Start with a minute of practice first thing in the morning on week one and build up to two minutes on week two. Start where you are and see how far you can build your morning practice. As you begin to see the benefits, you’ll be surprised at how easy it becomes to incorporate mindfulness into your morning routine.


The STOP practice is deceptively simple. Sometimes mindfulness sounds more complicated than it really is and that can be off-putting (don’t let it be). STOP is an easy win and it’s something that we can all do, at any time during the day for 60 seconds. It will help you to begin to disrupt habitual thinking or patterns of cognitive complacency by bringing you back to the present moment. Here’s how;

(T)ake a breath. Notice the flow of your breath in and out of your body.
(O)bserve your thoughts as you breath in and out, what is in your head, right here? Right now? How are you feeling? your body? What sensations are here? Do you notice tension, aches, or are you relaxed? How is it for you, right now in this moment?
(P)roceed. Once you’ve practice STOP simply keep calm and carry on with your day.

3. The Waiting Practice.

If you drive, you’ve been there. You’re stuck in traffic, the lights are at red refusing to change and you are willing them to switch to green with every fibre of your body. Perhaps you’re in a queue and the friendly conversation between the cashier and the person in front infuriates you as you glance at your watch. Don’t they know you have a schedule? Or perhaps your train is sitting in the station, delayed for some unknown reason. Don’t they know you have somewhere to go? Irritating isn’t it? The annoyance as you wait is an opportunity in disguise. This is your moment to practice mindfulness. Yes. Really it is. Instead of fuming, try this three step waiting practice;

  1. Bring your focus to your breath. Notice the cool stream of air above your upper lip as you inhale and a warmer sensation in the same area as you exhale.
    Move your attention to your body.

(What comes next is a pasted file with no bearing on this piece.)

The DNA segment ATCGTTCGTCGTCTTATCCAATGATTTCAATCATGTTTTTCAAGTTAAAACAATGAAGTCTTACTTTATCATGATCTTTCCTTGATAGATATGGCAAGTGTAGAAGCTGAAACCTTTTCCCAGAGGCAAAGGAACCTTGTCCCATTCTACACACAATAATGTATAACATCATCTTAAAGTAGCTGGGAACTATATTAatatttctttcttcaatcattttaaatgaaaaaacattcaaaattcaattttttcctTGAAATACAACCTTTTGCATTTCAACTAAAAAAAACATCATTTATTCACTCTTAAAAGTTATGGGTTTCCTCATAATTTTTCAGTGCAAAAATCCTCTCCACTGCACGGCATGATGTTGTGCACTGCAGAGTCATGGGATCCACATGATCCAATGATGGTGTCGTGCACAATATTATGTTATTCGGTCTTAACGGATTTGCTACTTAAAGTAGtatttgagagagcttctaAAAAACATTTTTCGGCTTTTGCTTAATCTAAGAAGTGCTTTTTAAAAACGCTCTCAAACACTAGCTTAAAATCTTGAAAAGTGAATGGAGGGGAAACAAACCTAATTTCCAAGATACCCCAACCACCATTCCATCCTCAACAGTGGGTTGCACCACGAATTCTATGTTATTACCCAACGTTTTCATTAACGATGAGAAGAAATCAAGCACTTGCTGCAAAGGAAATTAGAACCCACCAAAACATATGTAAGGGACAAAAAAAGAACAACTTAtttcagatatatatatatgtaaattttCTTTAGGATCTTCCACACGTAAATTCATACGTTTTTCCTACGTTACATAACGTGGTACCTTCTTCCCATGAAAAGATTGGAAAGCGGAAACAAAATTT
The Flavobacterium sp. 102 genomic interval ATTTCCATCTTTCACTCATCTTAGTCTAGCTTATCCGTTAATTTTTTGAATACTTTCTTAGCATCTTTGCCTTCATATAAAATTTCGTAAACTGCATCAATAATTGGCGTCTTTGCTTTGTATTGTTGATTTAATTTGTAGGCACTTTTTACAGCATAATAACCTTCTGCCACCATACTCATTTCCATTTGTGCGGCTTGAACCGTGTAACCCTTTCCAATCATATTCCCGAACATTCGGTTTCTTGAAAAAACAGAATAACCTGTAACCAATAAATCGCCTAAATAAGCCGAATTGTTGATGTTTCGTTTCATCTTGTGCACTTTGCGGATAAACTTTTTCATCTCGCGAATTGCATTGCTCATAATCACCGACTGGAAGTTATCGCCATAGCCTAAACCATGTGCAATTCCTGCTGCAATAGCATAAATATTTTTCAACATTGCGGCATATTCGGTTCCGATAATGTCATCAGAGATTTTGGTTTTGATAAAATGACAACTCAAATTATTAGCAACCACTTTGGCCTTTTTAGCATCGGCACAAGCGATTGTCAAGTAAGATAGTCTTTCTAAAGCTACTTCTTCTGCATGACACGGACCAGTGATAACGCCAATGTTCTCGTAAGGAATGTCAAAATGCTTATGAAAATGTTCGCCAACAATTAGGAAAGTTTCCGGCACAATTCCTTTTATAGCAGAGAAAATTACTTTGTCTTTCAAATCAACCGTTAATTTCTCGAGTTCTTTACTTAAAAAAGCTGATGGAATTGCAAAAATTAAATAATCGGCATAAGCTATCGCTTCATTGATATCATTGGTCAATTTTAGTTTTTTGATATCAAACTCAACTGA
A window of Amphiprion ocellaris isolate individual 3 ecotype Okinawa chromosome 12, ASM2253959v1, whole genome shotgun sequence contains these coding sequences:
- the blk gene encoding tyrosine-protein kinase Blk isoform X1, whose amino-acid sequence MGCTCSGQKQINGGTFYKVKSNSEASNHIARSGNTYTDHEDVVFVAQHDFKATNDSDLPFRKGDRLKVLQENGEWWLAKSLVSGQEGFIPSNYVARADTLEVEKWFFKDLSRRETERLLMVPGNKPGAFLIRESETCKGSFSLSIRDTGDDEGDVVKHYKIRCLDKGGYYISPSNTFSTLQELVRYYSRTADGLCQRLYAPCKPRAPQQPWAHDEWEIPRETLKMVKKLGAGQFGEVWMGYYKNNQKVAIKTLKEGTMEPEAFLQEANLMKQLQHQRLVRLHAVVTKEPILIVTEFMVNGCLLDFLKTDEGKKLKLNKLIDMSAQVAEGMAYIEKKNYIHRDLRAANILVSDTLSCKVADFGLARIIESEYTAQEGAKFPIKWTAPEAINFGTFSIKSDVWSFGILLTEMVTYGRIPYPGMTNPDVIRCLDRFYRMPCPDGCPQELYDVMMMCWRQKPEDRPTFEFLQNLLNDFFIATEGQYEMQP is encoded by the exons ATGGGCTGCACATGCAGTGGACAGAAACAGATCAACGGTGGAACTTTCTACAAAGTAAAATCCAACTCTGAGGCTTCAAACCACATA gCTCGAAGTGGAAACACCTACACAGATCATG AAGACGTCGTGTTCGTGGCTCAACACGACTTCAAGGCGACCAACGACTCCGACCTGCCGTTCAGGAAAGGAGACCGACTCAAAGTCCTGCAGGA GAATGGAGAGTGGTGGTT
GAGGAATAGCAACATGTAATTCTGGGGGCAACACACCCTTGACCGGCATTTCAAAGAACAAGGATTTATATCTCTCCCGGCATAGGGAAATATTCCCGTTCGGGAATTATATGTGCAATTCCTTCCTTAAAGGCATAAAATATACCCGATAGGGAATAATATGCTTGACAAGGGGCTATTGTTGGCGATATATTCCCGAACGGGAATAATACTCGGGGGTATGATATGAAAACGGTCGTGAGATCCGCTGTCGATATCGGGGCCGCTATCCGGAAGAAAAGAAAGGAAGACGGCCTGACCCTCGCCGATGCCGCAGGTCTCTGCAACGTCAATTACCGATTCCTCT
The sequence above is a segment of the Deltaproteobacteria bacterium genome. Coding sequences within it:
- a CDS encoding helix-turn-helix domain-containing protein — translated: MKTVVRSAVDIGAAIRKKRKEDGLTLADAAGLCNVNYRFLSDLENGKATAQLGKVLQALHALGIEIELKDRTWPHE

2. How are you feeling? What sensations are you able to detect? How does your irritation manifest itself in the body? Clenched fists, increased heart rate? What do you notice as you scan your body?
  3. Notice your thoughts; annoyance? Impatience? Irritation? Recognize them and then allow them to be, just as they are.

4. Stop Multitasking.

Multitasking is a myth. It’s up there with the Loch Ness Monster and the Yeti (but if you have photos of either we’d love to see them). As much as we want to believe that it’s possible we know from research in the field of neuroscience that the ability to focus on several tasks at the same time just isn’t possible. Not only does it increase our error rate it also prevents flow.

Studies by Gloria Mark, Professor of Informatics at the University of California found that when we’re continually distracted we may work faster but we produce less, increasing our error rate. Dr JoAnn Deak author of ‘Your Fantastic Elastic Brain” states that “When you try to multitask, in the short term it doubles the amount of time it takes to do a task and it usually at least double the number of mistakes.” Worse still, researchers at Stanford University found that regular multitaskers are particularly bad at it, suggesting multitaskers are easily distracted. Need we say more? When you think that you’re multitasking, the truth is, you’re not.

Practising mindfulness on a regular basis will improve your focus and help you to get into flow or optimum performance. That’s a great return on investment for the time that you’ll spend on four very simple practices.